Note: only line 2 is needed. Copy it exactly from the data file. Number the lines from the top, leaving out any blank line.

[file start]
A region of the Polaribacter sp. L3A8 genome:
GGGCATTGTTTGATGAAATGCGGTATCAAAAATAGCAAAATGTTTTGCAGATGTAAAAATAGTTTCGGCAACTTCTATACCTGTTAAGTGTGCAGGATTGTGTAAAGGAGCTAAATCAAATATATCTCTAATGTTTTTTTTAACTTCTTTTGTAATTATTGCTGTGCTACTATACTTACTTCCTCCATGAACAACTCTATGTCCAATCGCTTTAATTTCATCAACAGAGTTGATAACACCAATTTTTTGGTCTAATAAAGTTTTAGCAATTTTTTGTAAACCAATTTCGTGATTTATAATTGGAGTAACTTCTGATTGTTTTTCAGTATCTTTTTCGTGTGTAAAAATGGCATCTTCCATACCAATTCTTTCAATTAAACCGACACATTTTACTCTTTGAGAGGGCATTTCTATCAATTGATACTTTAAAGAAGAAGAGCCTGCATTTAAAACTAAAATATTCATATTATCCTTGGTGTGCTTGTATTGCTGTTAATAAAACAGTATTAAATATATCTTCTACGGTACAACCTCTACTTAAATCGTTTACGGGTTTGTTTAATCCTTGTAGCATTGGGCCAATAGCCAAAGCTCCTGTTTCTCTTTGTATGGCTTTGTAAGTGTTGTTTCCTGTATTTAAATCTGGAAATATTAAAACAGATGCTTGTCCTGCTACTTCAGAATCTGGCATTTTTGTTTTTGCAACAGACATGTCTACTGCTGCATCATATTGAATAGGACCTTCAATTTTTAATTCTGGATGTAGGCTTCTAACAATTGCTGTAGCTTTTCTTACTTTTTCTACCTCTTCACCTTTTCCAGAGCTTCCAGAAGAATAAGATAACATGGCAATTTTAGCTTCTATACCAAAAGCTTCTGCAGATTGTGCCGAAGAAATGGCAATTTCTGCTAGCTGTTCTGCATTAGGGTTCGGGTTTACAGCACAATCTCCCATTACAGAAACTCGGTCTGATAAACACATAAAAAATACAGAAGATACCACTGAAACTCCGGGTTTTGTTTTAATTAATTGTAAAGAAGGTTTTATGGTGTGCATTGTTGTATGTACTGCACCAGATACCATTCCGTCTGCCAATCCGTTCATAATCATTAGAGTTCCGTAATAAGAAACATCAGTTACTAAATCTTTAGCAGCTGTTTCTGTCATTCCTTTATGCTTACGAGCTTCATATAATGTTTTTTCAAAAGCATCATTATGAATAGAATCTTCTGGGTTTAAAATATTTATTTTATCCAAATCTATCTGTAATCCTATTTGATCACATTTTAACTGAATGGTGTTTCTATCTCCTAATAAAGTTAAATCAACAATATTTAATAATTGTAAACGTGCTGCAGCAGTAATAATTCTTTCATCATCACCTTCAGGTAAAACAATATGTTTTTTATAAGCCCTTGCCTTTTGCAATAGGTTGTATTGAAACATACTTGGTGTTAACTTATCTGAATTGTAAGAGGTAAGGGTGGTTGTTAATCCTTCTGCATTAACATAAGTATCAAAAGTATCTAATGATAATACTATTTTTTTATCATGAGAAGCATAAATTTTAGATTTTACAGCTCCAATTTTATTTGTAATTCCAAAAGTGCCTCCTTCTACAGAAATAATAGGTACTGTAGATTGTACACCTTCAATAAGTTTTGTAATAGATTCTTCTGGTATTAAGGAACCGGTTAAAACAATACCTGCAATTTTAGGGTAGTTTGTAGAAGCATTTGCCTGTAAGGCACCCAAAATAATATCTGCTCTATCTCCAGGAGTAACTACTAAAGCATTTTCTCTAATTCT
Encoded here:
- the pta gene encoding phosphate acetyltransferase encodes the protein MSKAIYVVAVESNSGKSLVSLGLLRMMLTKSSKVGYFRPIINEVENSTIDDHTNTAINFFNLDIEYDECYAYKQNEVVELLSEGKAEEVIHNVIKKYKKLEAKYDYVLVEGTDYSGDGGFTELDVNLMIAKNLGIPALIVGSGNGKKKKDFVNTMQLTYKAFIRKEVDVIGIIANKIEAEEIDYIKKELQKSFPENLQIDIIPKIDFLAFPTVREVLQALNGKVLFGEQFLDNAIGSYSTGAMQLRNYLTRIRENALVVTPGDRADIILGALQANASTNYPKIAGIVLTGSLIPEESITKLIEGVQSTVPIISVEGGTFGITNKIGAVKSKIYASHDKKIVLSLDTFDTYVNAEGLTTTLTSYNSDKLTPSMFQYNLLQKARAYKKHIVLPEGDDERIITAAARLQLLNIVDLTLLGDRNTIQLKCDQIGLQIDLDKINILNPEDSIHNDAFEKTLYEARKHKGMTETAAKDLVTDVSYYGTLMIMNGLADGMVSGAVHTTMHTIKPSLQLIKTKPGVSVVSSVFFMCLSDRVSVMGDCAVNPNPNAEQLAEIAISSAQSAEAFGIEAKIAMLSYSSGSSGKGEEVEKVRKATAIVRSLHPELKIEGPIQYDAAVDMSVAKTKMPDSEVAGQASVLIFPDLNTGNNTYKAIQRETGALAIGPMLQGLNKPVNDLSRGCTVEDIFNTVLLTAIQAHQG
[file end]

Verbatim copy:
GGGCATTGTTTGATGAAATGCGGTATCAAAAATAGCAAAATGTTTTGCAGATGTAAAAATAGTTTCGGCAACTTCTATACCTGTTAAGTGTGCAGGATTGTGTAAAGGAGCTAAATCAAATATATCTCTAATGTTTTTTTTAACTTCTTTTGTAATTATTGCTGTGCTACTATACTTACTTCCTCCATGAACAACTCTATGTCCAATCGCTTTAATTTCATCAACAGAGTTGATAACACCAATTTTTTGGTCTAATAAAGTTTTAGCAATTTTTTGTAAACCAATTTCGTGATTTATAATTGGAGTAACTTCTGATTGTTTTTCAGTATCTTTTTCGTGTGTAAAAATGGCATCTTCCATACCAATTCTTTCAATTAAACCGACACATTTTACTCTTTGAGAGGGCATTTCTATCAATTGATACTTTAAAGAAGAAGAGCCTGCATTTAAAACTAAAATATTCATATTATCCTTGGTGTGCTTGTATTGCTGTTAATAAAACAGTATTAAATATATCTTCTACGGTACAACCTCTACTTAAATCGTTTACGGGTTTGTTTAATCCTTGTAGCATTGGGCCAATAGCCAAAGCTCCTGTTTCTCTTTGTATGGCTTTGTAAGTGTTGTTTCCTGTATTTAAATCTGGAAATATTAAAACAGATGCTTGTCCTGCTACTTCAGAATCTGGCATTTTTGTTTTTGCAACAGACATGTCTACTGCTGCATCATATTGAATAGGACCTTCAATTTTTAATTCTGGATGTAGGCTTCTAACAATTGCTGTAGCTTTTCTTACTTTTTCTACCTCTTCACCTTTTCCAGAGCTTCCAGAAGAATAAGATAACATGGCAATTTTAGCTTCTATACCAAAAGCTTCTGCAGATTGTGCCGAAGAAATGGCAATTTCTGCTAGCTGTTCTGCATTAGGGTTCGGGTTTACAGCACAATCTCCCATTACAGAAACTCGGTCTGATAAACACATAAAAAATACAGAAGATACCACTGAAACTCCGGGTTTTGTTTTAATTAATTGTAAAGAAGGTTTTATGGTGTGCATTGTTGTATGTACTGCACCAGATACCATTCCGTCTGCCAATCCGTTCATAATCATTAGAGTTCCGTAATAAGAAACATCAGTTACTAAATCTTTAGCAGCTGTTTCTGTCATTCCTTTATGCTTACGAGCTTCATATAATGTTTTTTCAAAAGCATCATTATGAATAGAATCTTCTGGGTTTAAAATATTTATTTTATCCAAATCTATCTGTAATCCTATTTGATCACATTTTAACTGAATGGTGTTTCTATCTCCTAATAAAGTTAAATCAACAATATTTAATAATTGTAAACGTGCTGCAGCAGTAATAATTCTTTCATCATCACCTTCAGGTAAAACAATATGTTTTTTATAAGCCCTTGCCTTTTGCAATAGGTTGTATTGAAACATACTTGGTGTTAACTTATCTGAATTGTAAGAGGTAAGGGTGGTTGTTAATCCTTCTGCATTAACATAAGTATCAAAAGTATCTAATGATAATACTATTTTTTTATCATGAGAAGCATAAATTTTAGATTTTACAGCTCCAATTTTATTTGTAATTCCAAAAGTGCCTCCTTCTACAGAAATAATAGGTACTGTAGATTGTACACCTTCAATAAGTTTTGTAATAGATTCTTCTGGTATTAAGGAACCGGTTAAAACAATACCTGCAATTTTAGGGTAGTTTGTAGAAGCATTTGCCTGTAAGGCACCCAAAATAATATCTGCTCTATCTCCAGGAGTAACTACTAAAGCATTTTCTCTAATTCT